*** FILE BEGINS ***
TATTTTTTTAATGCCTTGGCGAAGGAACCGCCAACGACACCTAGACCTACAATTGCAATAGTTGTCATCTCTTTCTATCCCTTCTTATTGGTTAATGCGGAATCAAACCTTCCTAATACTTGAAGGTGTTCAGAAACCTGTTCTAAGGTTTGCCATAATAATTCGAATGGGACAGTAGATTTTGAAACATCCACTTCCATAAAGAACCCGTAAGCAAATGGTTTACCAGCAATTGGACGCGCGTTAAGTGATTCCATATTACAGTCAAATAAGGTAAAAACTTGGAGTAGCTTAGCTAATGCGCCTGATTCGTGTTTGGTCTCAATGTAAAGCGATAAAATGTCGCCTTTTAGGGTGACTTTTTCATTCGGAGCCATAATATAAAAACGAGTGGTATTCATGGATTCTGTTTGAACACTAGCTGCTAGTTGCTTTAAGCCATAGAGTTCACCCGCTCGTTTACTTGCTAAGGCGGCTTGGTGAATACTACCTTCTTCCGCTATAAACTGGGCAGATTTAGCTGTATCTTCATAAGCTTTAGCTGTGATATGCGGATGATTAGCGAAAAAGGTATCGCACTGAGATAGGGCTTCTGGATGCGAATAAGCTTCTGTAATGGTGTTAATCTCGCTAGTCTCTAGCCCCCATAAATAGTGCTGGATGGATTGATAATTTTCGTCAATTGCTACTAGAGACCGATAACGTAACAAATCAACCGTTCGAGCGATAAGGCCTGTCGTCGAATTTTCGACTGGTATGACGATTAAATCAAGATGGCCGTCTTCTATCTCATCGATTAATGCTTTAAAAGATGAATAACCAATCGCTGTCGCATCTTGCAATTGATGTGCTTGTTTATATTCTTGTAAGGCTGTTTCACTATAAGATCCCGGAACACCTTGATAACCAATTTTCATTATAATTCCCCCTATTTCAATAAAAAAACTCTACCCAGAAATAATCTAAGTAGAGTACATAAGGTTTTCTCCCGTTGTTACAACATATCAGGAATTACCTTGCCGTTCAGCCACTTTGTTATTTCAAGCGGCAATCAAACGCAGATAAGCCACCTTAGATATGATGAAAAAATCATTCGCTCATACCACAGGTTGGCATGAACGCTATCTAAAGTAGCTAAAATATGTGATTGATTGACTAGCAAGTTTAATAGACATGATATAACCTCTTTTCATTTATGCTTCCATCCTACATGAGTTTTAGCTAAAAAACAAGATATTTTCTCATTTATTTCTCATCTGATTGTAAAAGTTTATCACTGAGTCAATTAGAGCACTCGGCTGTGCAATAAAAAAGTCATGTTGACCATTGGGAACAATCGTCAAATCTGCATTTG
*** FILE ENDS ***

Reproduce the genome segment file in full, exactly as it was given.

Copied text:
TATTTTTTTAATGCCTTGGCGAAGGAACCGCCAACGACACCTAGACCTACAATTGCAATAGTTGTCATCTCTTTCTATCCCTTCTTATTGGTTAATGCGGAATCAAACCTTCCTAATACTTGAAGGTGTTCAGAAACCTGTTCTAAGGTTTGCCATAATAATTCGAATGGGACAGTAGATTTTGAAACATCCACTTCCATAAAGAACCCGTAAGCAAATGGTTTACCAGCAATTGGACGCGCGTTAAGTGATTCCATATTACAGTCAAATAAGGTAAAAACTTGGAGTAGCTTAGCTAATGCGCCTGATTCGTGTTTGGTCTCAATGTAAAGCGATAAAATGTCGCCTTTTAGGGTGACTTTTTCATTCGGAGCCATAATATAAAAACGAGTGGTATTCATGGATTCTGTTTGAACACTAGCTGCTAGTTGCTTTAAGCCATAGAGTTCACCCGCTCGTTTACTTGCTAAGGCGGCTTGGTGAATACTACCTTCTTCCGCTATAAACTGGGCAGATTTAGCTGTATCTTCATAAGCTTTAGCTGTGATATGCGGATGATTAGCGAAAAAGGTATCGCACTGAGATAGGGCTTCTGGATGCGAATAAGCTTCTGTAATGGTGTTAATCTCGCTAGTCTCTAGCCCCCATAAATAGTGCTGGATGGATTGATAATTTTCGTCAATTGCTACTAGAGACCGATAACGTAACAAATCAACCGTTCGAGCGATAAGGCCTGTCGTCGAATTTTCGACTGGTATGACGATTAAATCAAGATGGCCGTCTTCTATCTCATCGATTAATGCTTTAAAAGATGAATAACCAATCGCTGTCGCATCTTGCAATTGATGTGCTTGTTTATATTCTTGTAAGGCTGTTTCACTATAAGATCCCGGAACACCTTGATAACCAATTTTCATTATAATTCCCCCTATTTCAATAAAAAAACTCTACCCAGAAATAATCTAAGTAGAGTACATAAGGTTTTCTCCCGTTGTTACAACATATCAGGAATTACCTTGCCGTTCAGCCACTTTGTTATTTCAAGCGGCAATCAAACGCAGATAAGCCACCTTAGATATGATGAAAAAATCATTCGCTCATACCACAGGTTGGCATGAACGCTATCTAAAGTAGCTAAAATATGTGATTGATTGACTAGCAAGTTTAATAGACATGATATAACCTCTTTTCATTTATGCTTCCATCCTACATGAGTTTTAGCTAAAAAACAAGATATTTTCTCATTTATTTCTCATCTGATTGTAAAAGTTTATCACTGAGTCAATTAGAGCACTCGGCTGTGCAATAAAAAAGTCATGTTGACCATTGGGAACAATCGTCAAATCTGCATTTG